It’s like a gym for your brain.
As issues like anxiety, depression and restless sleep have spiked during the pandemic, some people are turning to neurofeedback, a kind of gym for the brain. It’s a method that practitioners and some clients say can improve symptoms associated with everything from concussions to ADHD.
In a nutshell, if you were to map a person’s brain, you would find regions that are closely associated with different functions. The dozens of different areas help with emotions, verbal memory, or impulsivity to name a few. Each person’s brain will have strengths and weaknesses in the circuitry of and electricity that fires within the different regions.
In neurofeedback, the practitioner hooks sensors to top of a person’s head, over the regions where the person wishes to improve function. The person will watch a screen where an animation will pop up, similar to a video game. Then, the brain does the work. The computer responds to what happens inside the circuitry of the brain, making positive movements when it’s a good step, and slowing down or stopping when it’s not.
“The computer can tell him when his brain is doing a good job at increasing patterns that help chill out his brain,” explained Michael Cohen, Director and Chief of Neurotechnology for the Center for Brain Training in Jupiter, Florida, while working with patient Aidan Pepitone.
Two years ago, Pepitone was struggling with anxiety and other challenges that diminished his enjoyment of daily life. He says he was living in a shattered reality, afraid to leave his room.
“It was like a car, it was running at high RPMs all the time without me doing anything,” Pepitone explained.
Pepitone credits neurofeedback with a significant, gradual improvement in his brain function that transformed his life. He watches the screen’s images move forward when his brain circuitry operates in the desired way.
“If you want to help somebody learn to calm themselves, and you can have them increase certain neurons firing over the part of their brain that makes them less anxious, you can become less anxious,” Cohen explained.
Carli Streich is the owner and CEO of Braincode Centers in Denver. She suggests the step of creating a “brain map” may help to increase the positive outcomes of the treatment.
“We use a brain map to really figure out why are you experiencing those symptoms? Why have you developed this diagnosis for lack of a better word, of anxiety, depression, cognitive delay, behavioral disorders, ADHD, all of those types of things.”
Streich’s clients range from children with an ADHD diagnosis to retired athletes who have suffered concussions or traumatic brain injury. Others, she says, just want to improve the function of their daily lives and ability to focus or sleep. Streich herself battled debilitating anxiety.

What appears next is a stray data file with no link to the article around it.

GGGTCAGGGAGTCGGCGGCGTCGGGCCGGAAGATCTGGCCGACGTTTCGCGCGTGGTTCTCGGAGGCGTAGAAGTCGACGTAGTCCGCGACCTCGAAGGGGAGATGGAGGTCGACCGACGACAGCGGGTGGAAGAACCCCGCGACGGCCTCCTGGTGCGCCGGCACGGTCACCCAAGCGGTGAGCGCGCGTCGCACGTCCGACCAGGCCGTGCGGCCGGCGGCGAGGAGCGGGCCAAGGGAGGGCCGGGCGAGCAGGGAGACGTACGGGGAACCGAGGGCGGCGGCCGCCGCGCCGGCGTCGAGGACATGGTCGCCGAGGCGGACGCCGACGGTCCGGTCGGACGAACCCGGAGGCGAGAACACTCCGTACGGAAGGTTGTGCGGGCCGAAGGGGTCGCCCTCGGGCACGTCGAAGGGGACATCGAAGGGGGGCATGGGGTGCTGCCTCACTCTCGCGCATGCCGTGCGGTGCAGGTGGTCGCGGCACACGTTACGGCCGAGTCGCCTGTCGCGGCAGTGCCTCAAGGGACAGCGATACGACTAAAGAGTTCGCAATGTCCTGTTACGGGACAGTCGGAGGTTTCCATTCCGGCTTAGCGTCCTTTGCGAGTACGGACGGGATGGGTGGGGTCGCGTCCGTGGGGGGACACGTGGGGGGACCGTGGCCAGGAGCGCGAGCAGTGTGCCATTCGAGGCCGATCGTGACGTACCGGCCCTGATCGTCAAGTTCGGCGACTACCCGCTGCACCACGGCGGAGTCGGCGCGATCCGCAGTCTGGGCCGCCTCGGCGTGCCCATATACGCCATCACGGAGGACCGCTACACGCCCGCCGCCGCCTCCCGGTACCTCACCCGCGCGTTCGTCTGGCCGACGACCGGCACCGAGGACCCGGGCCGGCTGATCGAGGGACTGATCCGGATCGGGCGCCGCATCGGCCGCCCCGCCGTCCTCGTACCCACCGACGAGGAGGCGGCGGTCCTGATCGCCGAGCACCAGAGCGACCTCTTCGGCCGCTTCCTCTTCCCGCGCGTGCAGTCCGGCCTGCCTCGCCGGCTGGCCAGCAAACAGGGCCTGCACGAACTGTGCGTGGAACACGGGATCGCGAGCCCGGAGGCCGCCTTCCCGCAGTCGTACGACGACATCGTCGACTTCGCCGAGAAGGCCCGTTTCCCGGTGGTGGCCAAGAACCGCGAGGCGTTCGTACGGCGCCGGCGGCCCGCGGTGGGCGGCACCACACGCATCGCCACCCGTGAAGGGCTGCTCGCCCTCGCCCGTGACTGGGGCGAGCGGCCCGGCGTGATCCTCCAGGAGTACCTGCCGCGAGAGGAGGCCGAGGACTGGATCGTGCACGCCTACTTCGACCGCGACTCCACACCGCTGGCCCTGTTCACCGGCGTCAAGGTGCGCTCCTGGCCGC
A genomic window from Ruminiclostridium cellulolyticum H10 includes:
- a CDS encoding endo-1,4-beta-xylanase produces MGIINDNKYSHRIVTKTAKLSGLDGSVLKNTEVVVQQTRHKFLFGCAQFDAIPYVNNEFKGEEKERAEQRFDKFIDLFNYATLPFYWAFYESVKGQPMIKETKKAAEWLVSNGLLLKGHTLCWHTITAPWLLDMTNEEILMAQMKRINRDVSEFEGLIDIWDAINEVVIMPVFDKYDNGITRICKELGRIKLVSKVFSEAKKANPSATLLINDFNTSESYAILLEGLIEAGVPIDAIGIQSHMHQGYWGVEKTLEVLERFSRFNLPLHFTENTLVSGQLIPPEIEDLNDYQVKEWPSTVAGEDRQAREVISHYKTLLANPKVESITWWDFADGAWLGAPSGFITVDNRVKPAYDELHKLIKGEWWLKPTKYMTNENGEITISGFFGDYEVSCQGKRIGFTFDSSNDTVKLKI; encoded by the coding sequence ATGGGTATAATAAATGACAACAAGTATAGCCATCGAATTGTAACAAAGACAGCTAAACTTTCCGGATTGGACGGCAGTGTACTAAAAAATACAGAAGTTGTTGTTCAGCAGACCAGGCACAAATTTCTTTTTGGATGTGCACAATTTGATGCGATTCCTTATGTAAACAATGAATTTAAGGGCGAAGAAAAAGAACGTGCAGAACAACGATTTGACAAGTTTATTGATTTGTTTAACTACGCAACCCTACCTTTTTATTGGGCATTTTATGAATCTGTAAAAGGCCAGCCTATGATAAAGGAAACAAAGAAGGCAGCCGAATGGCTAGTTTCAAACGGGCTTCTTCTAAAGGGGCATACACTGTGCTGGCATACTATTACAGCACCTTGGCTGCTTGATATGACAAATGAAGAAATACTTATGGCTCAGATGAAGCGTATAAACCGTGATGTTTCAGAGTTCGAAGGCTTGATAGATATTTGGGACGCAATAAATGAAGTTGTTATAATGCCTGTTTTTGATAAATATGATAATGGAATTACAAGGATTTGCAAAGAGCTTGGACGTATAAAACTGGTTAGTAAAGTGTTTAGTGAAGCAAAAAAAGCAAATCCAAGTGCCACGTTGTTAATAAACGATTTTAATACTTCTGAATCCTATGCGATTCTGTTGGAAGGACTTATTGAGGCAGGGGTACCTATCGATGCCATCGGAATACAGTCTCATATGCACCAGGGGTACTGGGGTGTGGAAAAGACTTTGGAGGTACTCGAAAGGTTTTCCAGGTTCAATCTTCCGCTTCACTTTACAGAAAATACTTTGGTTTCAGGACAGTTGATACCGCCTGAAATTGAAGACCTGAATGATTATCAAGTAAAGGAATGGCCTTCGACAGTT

“There's no way in the world I could even sit and talk to you without having like my heart racing,” she explained.
She says she found neurofeedback through a friend, and now considers it one of the biggest blessings in her life. After experiencing the improvements, she opened her own practice.
“I also had quite a few panic attacks during that time where I would go to the emergency room or urgent care because I genuinely thought like this is definitely the end. And I haven't had that happen,” she explained.
Streich says, neurofeedback can fit like a puzzle piece with other therapies. Sometimes it’s a big piece, other times a small one.
“Yeah, we are firm believers in treating the body holistically. We believe that we are an important piece to the puzzle. But we are just that a piece to the puzzle of somebody's health,” she said.
Cohen agrees. He’s now partnering up with Dr. John Deluca, an internist and rehabilitation doctor, to broaden the Brain Rehabilitation Center this summer. Cohen’s personal passion stems from watching his own father battle severe depression, and find relief through neurofeedback.
“Pills help you deal with your symptoms, but neurofeedback is like a gym, it helps you strengthen those circuits, it helps you start functioning better, just like if you go to a gym,” he said.
Cohen calls some of the results he’s seen “remarkable.”
Practitioners and researchers say, the length of time a person might feel relief from symptoms, and to what degree, is varied. Some insurance will cover neurofeedback, but not all. Those who have had improvements often return periodically to “brush up” and remind the brain what to do.
Pepitone is grateful his life has turned around, and that he can now work again as a technical director in a church, doing what he loves.
“I feel like God brought me here to help with that, to help with that process,” he explained.